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Ashley Nutt

Junior, biomedical sciences
College of Sciences and Mathematics

While many college students spend their summers relaxing from the stress of a heavy course load, Ashley Nutt, a junior in biomedical sciences who maintains a 4.0 GPA, seized the opportunity of three months of freedom to immerse herself in her chosen career path. This Atlanta, Ga., native worked in Jamaica last summer as part of an international research program sponsored in part by the National Institutes of Health. While in Jamaica, she researched the epidemiology of repeat pregnancy among HIV positive women. Nutt said she hopes to one day become a physician, and she is leaning toward a career in rural and international medicine. The experience of working in Jamaica helped solidify her career goals.

1. What was it about this international research program that appealed to you?

Microbiology has always been my strong suit, so to look at a disease like HIV from an epidemiology perspective was really intriguing. Risky reproductive behavior was a major factor in repeat pregnancy in HIV positive women. Many of the women surveyed have low self-esteem and travel from relationship to relationship. At least 46 percent of the women surveyed had at least one unplanned pregnancy. There are currently around 15,000 children with HIV, and most of them contracted the virus through the mother. Pediatric immune systems are more sensitive to HIV; children do not process the disease the same way and there is a higher mortality rate.

2. Why are repeat pregnancies so common amongst HIV positive women in Jamaica?

HIV positive women often experience repeat pregnancies because of a lack of knowledge. Many women have no idea what a virus is, or what white blood cells are and why they should be concerned about their white blood cell count. Many are unaware of the reasons they have to take medication every day, and some are not fully aware of how HIV could spread from mother to child through vertical transmission. Health care in Jamaica is paid for by taxes and is free and available to anyone. So, the knowledge is available. They have social workers who remain with HIV positive women from the time of diagnosis onward, regardless of whether she becomes pregnant or not. The social workers will continue to test the children of HIV positive mothers until they are 1 year old. If the child is positive, they attend pediatric clinics. The social workers also work with the women and encourage them and teach them about HIV, but 51 percent of the women we surveyed were unemployed. As a result, the women with a low socioeconomic status are mostly concerned with basic needs like food, water and shelter, not HIV and pregnancy.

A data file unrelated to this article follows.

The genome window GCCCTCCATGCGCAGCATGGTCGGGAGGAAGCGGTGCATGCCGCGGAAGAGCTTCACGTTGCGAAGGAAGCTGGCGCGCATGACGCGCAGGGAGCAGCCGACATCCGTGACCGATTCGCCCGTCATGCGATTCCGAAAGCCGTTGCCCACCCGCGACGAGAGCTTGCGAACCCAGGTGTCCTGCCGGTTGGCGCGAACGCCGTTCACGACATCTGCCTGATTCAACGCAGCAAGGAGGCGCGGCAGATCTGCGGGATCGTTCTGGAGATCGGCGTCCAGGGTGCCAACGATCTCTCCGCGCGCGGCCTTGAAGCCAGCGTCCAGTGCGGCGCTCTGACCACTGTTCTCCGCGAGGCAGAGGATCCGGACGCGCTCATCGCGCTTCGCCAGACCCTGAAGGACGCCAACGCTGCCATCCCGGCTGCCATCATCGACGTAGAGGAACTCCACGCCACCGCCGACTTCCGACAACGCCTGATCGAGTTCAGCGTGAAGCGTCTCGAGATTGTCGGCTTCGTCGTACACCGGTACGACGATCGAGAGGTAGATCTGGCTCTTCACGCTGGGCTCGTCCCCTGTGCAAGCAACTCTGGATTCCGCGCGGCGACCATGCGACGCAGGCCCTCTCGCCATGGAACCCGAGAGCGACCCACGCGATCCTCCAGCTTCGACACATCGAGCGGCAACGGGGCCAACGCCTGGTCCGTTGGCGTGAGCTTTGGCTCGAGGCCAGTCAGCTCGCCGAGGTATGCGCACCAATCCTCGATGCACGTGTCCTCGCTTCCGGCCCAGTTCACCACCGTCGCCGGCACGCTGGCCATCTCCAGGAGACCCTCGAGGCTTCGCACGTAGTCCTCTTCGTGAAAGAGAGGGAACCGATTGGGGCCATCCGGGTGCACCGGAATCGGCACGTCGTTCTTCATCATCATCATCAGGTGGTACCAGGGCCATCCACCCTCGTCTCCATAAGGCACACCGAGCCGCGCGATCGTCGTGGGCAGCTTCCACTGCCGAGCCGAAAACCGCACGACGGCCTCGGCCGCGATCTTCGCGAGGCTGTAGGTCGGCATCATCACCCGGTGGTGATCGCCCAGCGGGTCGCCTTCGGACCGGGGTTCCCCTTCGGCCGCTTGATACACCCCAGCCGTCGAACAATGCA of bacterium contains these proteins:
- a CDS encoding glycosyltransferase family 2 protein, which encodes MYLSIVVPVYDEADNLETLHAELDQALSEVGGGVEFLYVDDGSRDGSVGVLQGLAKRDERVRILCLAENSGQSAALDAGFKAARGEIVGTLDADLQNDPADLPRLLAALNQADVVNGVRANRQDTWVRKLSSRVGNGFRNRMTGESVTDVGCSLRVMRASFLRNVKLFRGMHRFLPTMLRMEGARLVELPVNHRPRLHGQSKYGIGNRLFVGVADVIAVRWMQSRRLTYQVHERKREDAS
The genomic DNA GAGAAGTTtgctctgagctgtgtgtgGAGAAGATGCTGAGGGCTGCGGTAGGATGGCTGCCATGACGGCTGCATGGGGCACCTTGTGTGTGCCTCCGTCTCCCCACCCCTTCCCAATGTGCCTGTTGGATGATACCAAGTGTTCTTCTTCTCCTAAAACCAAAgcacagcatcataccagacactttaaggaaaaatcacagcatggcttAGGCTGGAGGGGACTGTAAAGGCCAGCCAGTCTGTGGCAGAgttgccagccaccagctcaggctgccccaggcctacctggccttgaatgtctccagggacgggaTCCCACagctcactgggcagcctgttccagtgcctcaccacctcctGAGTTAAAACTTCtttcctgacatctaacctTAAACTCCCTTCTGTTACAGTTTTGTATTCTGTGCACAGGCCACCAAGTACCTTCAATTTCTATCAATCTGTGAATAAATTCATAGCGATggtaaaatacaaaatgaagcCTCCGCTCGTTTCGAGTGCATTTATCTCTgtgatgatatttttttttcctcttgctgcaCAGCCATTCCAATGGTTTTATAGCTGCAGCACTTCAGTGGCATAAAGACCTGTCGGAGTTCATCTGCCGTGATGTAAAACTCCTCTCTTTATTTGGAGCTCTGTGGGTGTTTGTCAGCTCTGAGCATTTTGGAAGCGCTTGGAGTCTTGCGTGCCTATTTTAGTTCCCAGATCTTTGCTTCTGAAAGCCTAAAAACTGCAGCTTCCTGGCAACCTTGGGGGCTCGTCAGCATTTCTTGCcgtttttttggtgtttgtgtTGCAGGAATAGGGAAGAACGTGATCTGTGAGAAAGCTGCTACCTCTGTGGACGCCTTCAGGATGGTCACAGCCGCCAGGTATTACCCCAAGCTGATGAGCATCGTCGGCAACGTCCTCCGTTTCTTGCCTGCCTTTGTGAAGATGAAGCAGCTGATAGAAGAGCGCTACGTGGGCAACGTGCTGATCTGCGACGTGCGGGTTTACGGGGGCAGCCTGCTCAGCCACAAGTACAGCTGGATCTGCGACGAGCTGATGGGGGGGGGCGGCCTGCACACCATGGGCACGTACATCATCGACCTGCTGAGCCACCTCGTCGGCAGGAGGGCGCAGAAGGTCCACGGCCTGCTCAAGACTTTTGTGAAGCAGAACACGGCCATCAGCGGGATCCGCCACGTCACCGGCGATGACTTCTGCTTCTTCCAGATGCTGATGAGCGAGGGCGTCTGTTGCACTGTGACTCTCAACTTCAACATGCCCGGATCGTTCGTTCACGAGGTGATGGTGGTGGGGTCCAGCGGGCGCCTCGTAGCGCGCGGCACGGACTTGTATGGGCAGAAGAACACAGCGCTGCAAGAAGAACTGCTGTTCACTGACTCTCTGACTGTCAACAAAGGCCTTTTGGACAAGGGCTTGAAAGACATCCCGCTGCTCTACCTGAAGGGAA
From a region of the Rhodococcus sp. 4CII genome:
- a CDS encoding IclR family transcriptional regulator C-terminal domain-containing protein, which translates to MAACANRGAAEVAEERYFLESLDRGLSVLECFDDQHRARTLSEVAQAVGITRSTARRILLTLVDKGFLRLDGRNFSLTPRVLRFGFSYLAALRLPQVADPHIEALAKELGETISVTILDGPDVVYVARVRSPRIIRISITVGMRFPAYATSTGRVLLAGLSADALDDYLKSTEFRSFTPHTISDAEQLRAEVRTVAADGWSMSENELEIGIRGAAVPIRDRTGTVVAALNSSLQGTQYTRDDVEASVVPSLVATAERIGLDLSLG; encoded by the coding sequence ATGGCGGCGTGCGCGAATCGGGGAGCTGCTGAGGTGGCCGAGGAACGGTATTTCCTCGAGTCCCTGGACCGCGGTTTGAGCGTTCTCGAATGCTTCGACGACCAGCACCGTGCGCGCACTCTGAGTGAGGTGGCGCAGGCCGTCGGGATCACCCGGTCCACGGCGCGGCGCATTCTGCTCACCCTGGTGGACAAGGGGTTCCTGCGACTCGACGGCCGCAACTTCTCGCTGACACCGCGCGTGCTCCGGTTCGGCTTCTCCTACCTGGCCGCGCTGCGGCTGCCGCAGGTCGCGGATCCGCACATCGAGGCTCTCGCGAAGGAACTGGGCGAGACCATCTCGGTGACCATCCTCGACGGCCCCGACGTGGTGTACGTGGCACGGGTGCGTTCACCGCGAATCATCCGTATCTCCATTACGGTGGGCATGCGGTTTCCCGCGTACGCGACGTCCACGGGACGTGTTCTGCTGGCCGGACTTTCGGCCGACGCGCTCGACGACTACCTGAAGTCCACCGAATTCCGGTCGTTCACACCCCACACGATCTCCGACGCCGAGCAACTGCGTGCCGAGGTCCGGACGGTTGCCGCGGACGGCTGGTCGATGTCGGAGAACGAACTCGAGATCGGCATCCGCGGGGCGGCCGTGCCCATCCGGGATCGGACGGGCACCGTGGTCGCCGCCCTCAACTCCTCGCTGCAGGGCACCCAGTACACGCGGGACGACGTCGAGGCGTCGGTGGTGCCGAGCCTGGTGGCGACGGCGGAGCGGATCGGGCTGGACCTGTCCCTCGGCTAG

3. It sounds like HIV is a serious problem in Jamaica. Based on your experience, why do you think that is the case?

Twenty-seven percent of the women we surveyed did not disclose to their partners that they are HIV positive prior to engaging in sexual intercourse. These women remain silent about the disease because they fear their partner's reaction. They also fear being ostracized by society, fired from jobs or abandoned by family and friends. In Jamaica, 1.7 percent of the population is HIV positive, which is higher than the U.S., Canada and Mexico, combined. The virus keeps spreading due to lack of disclosure. Of the HIV positive women we interviewed who had repeat pregnancies, some were unplanned, but many were actually planned. Nine percent of women with planned pregnancies felt compelled by their partners to continue conceiving and did not resist for fear of discovery. Some of the HIV positive women who had repeat pregnancies felt that since they had experienced previous positive health outcomes, it was not a big deal to get pregnant again.